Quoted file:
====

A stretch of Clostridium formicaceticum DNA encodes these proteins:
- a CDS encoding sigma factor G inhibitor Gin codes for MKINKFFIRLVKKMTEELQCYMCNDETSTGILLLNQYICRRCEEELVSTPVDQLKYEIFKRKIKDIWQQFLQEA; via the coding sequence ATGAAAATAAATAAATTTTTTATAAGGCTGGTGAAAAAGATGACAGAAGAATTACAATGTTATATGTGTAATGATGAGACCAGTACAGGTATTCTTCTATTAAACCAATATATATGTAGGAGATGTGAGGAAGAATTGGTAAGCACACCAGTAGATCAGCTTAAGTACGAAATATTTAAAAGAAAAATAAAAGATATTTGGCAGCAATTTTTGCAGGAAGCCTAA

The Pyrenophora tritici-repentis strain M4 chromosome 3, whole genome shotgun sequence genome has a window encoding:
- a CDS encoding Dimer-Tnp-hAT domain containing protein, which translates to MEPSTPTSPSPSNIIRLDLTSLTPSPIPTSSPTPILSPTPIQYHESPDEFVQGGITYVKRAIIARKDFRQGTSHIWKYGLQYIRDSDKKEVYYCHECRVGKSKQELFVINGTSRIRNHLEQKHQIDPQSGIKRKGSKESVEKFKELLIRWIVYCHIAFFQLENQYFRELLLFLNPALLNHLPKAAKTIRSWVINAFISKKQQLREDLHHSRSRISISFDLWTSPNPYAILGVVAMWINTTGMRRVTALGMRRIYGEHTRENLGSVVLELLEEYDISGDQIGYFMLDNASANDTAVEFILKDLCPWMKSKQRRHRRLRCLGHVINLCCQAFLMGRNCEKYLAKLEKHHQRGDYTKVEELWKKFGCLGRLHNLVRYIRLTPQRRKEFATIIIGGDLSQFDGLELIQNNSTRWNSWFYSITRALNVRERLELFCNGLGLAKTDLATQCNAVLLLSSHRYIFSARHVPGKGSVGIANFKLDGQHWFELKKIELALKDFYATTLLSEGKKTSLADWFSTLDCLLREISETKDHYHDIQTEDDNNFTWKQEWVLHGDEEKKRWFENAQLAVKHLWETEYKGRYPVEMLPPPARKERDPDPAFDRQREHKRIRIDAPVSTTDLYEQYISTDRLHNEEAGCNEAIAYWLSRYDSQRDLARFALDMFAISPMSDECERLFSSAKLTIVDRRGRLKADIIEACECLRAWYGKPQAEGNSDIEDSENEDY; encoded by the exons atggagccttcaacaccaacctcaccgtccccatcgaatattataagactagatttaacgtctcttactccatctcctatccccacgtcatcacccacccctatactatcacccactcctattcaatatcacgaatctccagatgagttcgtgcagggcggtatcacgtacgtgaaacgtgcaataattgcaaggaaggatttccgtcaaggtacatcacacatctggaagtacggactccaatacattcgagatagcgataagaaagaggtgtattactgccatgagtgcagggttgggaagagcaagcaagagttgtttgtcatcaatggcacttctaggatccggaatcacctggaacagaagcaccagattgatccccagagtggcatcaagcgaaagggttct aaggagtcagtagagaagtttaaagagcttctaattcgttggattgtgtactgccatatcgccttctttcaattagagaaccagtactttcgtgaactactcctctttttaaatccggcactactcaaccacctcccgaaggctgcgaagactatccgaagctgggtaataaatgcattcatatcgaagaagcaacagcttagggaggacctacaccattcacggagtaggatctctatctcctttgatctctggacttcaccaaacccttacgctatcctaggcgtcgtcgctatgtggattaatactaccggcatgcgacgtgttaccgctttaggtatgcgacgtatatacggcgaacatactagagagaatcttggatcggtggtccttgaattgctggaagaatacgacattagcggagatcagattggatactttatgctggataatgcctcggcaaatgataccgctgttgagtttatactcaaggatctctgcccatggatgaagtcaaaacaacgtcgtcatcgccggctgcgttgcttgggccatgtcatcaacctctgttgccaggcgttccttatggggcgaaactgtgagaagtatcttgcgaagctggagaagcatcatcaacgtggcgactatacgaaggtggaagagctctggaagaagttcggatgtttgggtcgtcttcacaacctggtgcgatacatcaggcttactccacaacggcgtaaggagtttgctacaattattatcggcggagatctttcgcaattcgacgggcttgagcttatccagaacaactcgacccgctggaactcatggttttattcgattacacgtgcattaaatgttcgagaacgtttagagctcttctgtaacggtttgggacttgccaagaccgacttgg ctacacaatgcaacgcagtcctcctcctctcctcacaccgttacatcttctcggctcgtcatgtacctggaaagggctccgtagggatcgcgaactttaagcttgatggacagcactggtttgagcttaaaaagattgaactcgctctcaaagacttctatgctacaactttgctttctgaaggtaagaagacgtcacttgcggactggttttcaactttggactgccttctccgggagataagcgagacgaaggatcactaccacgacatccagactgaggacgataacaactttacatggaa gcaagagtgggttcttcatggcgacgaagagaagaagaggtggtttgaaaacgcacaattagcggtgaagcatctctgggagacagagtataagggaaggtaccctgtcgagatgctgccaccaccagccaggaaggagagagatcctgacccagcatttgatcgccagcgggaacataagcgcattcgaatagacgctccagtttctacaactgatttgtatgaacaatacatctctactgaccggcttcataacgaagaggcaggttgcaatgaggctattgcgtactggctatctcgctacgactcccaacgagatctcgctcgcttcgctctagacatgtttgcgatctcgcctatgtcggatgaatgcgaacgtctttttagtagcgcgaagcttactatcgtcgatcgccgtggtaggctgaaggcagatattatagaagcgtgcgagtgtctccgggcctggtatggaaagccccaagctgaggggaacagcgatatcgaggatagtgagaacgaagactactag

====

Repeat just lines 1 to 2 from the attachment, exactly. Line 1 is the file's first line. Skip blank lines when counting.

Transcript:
A stretch of Clostridium formicaceticum DNA encodes these proteins:
- a CDS encoding sigma factor G inhibitor Gin codes for MKINKFFIRLVKKMTEELQCYMCNDETSTGILLLNQYICRRCEEELVSTPVDQLKYEIFKRKIKDIWQQFLQEA; via the coding sequence ATGAAAATAAATAAATTTTTTATAAGGCTGGTGAAAAAGATGACAGAAGAATTACAATGTTATATGTGTAATGATGAGACCAGTACAGGTATTCTTCTATTAAACCAATATATATGTAGGAGATGTGAGGAAGAATTGGTAAGCACACCAGTAGATCAGCTTAAGTACGAAATATTTAAAAGAAAAATAAAAGATATTTGGCAGCAATTTTTGCAGGAAGCCTAA